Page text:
This family-run gallery in Calgary showcases three generations of talented Cree artists. After growing up under the tutelage of her mother, Yvonne Jovin, artist and Moonstone Creation co-owner, Amy Willier finds inspiration sharing her Cree Culture with visitors to the gallery. Jovin’s considerable knowledge of Traditional Cree Culture and spirituality is reflected in the pieces displayed throughout the gallery from beadwork, leatherwork, and painting to Traditional fish scale art. — moonstonecreation.ca

Innucadie Stories and Legends Festival

Against a backdrop of the boreal forest, rivers, and beaches in Natashquan, Québec, the Innucadie Stories and Legends spoken word festival celebrate Innu oral Traditions, and Acadian Culture. Inspired by the works of Gilles Vigneault, festival performers showcase the creativity of the Innu and participate in the age-old practice of sharing and passing down Traditional Knowledge. — innucadie.com

 

Adäka Cultural Festival

Immerse in the Yukon’s diverse and distinctive First Nations arts and Culture at the Adäka Cultural Festival. Adäka means “coming into the light” in the Southern Tutchone language, and organizers of the festival are committed to shining a light on the creative spirit of Yukon First Nations People. Showcasing a rich mixture of traditional and contemporary visual and performing artists from across Canada and the North, music, dance, storytelling, traditional arts and crafts, and workshops are interwoven with the warmth of the Yukon spirit! — adakafestival.ca

 

Pow Wow Wendake

Inspired by creating community, sharing Culture and Traditions and the chance to meet old friends and make new ones, travel to Wendake, perched at the edge of the canyon of the Akiawenrahk’ River (Saint-Charles River) to experience their annual pow wow. See and feel the history and living Culture of the Huron-Wendat Nation through powerful performances, as their Cultural heritage comes to life through Traditional dancing and drums. — powwowwendake.ca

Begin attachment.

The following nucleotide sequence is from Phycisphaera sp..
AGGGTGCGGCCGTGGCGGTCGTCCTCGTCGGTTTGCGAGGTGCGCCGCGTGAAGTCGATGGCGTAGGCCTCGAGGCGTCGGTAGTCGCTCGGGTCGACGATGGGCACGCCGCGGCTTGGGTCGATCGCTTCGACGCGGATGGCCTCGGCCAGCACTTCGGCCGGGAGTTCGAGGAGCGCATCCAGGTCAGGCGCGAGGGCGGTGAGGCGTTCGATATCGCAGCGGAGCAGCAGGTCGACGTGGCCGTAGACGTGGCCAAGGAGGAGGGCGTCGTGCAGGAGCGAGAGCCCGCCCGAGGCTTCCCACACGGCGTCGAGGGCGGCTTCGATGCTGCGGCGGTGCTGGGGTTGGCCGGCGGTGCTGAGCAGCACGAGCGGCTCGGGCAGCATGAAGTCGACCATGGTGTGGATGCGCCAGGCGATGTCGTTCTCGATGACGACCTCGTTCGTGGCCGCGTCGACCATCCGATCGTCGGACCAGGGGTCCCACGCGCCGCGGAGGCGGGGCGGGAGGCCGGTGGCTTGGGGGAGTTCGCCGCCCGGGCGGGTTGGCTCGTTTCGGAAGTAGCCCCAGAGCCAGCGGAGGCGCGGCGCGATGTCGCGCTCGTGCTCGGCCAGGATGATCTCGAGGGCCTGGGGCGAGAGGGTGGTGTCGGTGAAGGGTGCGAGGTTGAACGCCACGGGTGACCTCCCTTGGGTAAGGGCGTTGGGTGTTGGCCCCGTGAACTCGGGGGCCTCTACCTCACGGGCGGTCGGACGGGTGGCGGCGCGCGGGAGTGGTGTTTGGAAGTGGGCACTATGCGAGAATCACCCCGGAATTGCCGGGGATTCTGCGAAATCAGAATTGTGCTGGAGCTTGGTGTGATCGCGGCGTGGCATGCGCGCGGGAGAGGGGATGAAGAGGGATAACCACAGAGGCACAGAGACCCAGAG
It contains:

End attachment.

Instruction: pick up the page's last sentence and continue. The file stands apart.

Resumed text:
Montréal First Peoples’ Festival 

From gastronomy to film and poetry recitals to electro concerts, the Montréal First Peoples’ Festival aims to create visibility for Indigenous People and Culture in the city and connect youth with Indigenous Cultures. “Artists are our best ambassadors because they speak directly to the soul,” shares Director of Cultural Activities, André Dudemaine. “There’s no filter when you’re taken by a song, a dance, a film—it’s another way of feeling and seeing.” — presenceautochtone.ca

 

Manito Ahbee Festival 

Inspired by the desire to bring Traditional Métis and Inuit arts, Culture and music to a wider community, Lisa Meeches, executive director of the Manito Ahbee Festival says that the annual event in downtown Winnipeg goes beyond just being a festival. “It’s a prophecy that unveils itself; when you honour all the gifts of all our Indigenous Nations that come together, you’re fulfilling a prophecy.” Named after one of the most sacred Indigenous sites in Manitoba, feel the spirit of Manito Ahbee come alive through songs, films, art, performance and dance. — manitoahbee.com

Bianca Bujan

Bianca is an award-winning travel writer with bylines in Lonely Planet, Food & Wine, The Globe & Mail, Canadian Geographic, Chatelaine, WestJet Magazine, and others. She was recently featured in Forbes as one of the 15 Black travel writers to follow and is an active member of the Travel Media Association of Canada (TMAC). www.bitsofbee.com